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How 2020's Customer-Centric Focus Will Impact Data Centers

By: Kayla Matthews on December 30, 2019

Data centers are the facilities where organizations house dozens or hundreds of servers, all of which maintain data. As the customer experience is ever-evolving, so is the way companies interpret and use information. In today's market, over half of the businesses that use analytics see an increase in retention and loyalty. 

Consumers are impacted by data and vice-versa. With the rise of customer-centric industries, how will the very facilities that process data be affected?

Personalization Is Key

Businesses are focusing on creating a distinctive experience for customers. The more they can find out about them, the better service and support they can provide. Who customers are and how they shop matters. To achieve this, organizations scour sources like social media, websites and apps, marketing campaigns and more. They then take this data and apply it to their business to ensure they interact with customers in a personal and positive manner.

Data centers, of course, are necessary for this to work. When companies increase the amount of data they use, they need a way to store and organize it. Many find value in customer relationship management platforms (CRMs). This software streamlines customer information collection and allows businesses to access it on a daily basis. 

Others may opt for machine learning interfaces, a technology that can perform tasks, such as answering the phone, like a human would. Either way, organizations that use information for personalization rely on data centers for help.

Shopping, Not Buying

Customers now seek out quality over quantity. With retailers like Amazon on the market, this may not seem like the case. It turns out that people want to give their money to companies that care, both about them and what they sell. If customers feel like they haven't received such an experience, they'll seek out other places to buy from. Thus, businesses must emphasize an exciting shopping experience over all else.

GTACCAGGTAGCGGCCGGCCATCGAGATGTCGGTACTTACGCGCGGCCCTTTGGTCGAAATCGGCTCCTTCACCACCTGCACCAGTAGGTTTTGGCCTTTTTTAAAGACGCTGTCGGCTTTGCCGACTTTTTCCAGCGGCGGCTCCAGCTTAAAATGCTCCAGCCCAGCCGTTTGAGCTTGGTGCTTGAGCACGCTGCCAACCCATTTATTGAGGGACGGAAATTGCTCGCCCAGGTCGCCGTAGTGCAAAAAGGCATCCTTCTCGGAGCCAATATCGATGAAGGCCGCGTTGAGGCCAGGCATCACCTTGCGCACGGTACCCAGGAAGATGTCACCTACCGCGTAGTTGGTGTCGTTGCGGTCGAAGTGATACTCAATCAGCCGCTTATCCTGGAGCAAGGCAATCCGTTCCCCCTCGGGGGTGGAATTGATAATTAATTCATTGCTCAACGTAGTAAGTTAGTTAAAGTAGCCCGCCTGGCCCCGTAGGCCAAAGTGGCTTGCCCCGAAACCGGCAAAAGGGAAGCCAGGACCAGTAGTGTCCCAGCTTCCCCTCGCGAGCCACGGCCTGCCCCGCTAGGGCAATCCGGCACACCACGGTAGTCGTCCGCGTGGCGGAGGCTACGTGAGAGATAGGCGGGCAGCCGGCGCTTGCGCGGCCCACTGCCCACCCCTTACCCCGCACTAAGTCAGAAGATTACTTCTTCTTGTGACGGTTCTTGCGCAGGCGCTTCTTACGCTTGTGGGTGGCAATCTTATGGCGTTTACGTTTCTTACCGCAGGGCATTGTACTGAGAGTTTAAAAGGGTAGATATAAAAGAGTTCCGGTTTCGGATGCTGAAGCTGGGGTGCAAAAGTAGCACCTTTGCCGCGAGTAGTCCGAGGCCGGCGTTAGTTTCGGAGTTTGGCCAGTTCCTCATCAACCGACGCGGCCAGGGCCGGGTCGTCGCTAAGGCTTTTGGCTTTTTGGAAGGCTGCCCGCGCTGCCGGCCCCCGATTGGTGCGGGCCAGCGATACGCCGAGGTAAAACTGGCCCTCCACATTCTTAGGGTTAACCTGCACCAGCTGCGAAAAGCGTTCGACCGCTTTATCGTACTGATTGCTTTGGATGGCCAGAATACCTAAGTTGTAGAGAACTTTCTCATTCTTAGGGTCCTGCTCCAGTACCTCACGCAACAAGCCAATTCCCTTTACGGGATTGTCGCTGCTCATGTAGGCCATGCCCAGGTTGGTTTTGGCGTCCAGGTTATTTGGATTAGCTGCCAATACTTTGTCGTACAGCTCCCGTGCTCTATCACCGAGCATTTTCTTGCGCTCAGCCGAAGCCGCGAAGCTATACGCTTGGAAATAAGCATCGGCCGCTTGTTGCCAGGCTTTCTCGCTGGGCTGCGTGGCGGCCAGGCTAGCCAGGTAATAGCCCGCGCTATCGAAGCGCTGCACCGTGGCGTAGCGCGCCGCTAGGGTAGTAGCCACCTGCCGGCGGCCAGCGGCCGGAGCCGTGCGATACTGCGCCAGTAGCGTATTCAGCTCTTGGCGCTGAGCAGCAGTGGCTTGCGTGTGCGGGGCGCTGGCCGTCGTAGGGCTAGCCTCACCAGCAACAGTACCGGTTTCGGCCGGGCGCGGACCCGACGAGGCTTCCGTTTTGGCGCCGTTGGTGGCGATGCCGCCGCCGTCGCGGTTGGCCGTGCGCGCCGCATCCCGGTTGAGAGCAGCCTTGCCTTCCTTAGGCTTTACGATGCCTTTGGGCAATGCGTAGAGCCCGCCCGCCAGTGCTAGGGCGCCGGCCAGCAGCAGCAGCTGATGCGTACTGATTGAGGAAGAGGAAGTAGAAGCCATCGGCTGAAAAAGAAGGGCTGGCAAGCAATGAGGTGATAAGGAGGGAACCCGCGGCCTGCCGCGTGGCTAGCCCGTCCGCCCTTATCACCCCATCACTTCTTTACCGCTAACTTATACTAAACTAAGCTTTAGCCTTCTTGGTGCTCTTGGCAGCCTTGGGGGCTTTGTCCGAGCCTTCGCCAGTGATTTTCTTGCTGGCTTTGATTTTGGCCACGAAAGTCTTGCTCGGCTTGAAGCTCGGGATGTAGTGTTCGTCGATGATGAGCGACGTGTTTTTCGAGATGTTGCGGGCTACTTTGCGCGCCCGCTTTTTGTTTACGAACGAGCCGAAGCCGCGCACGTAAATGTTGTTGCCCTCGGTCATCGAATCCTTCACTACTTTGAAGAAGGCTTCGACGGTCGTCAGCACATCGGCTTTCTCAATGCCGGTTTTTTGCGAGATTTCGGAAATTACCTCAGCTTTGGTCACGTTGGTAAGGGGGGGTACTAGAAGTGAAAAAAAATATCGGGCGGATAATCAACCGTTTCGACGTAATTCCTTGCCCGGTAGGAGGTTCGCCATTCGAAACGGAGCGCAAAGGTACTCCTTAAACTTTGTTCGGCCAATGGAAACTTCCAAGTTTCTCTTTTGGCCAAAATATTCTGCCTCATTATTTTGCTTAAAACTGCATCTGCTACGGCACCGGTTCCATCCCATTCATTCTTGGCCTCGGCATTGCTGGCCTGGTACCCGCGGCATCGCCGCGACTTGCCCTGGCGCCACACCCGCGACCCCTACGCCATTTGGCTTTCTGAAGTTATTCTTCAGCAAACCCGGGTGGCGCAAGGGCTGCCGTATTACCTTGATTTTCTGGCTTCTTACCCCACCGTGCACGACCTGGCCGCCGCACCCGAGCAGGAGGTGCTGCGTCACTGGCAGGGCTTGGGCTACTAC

Companies that know their customers can provide a better way to shop, which goes hand-in-hand with personalization. By using data, organizations can tailor the shopping experience to the buyer. This technique creates a way for customers to find products they'll enjoy more easily. An improved shopping experience also piggybacks off of service, as customers often want questions answered before they buy. 

Service Over Everything 

Businesses that offer quick, personable service differentiate themselves from other brands and keep customers coming back. When someone seeks assistance with a transaction or can't figure out how to update their account information, they want it addressed immediately. 

Almost every time, people will choose an enhanced customer service experience over speedy or free shipping. If they can't ask questions about a product, they may not buy it. Perhaps they'll visit a competitor instead. The ability to interact with a system that anticipates needs is king. 

When organizations prioritize communication, consumers walk away happy. Technology improves interactions between the company and the customer. If someone calls a helpline or asks a question in a chat window, data fields the conversation. It can then offer a solution or direct a service representative to answer it. When a customer provides information, data centers store it so they won't have to repeat themselves down the line. 

Data Matters More Than Ever

As information becomes increasingly essential in customer-centric tactics, so do data centers. Without them, companies don't have the means to connect with their customers in meaningful ways. 

In order to create that personable and serviceable experience, businesses will have to harness the resources these facilities provide. In 2020, this need will grow alongside the push for customer-focused operations.

 

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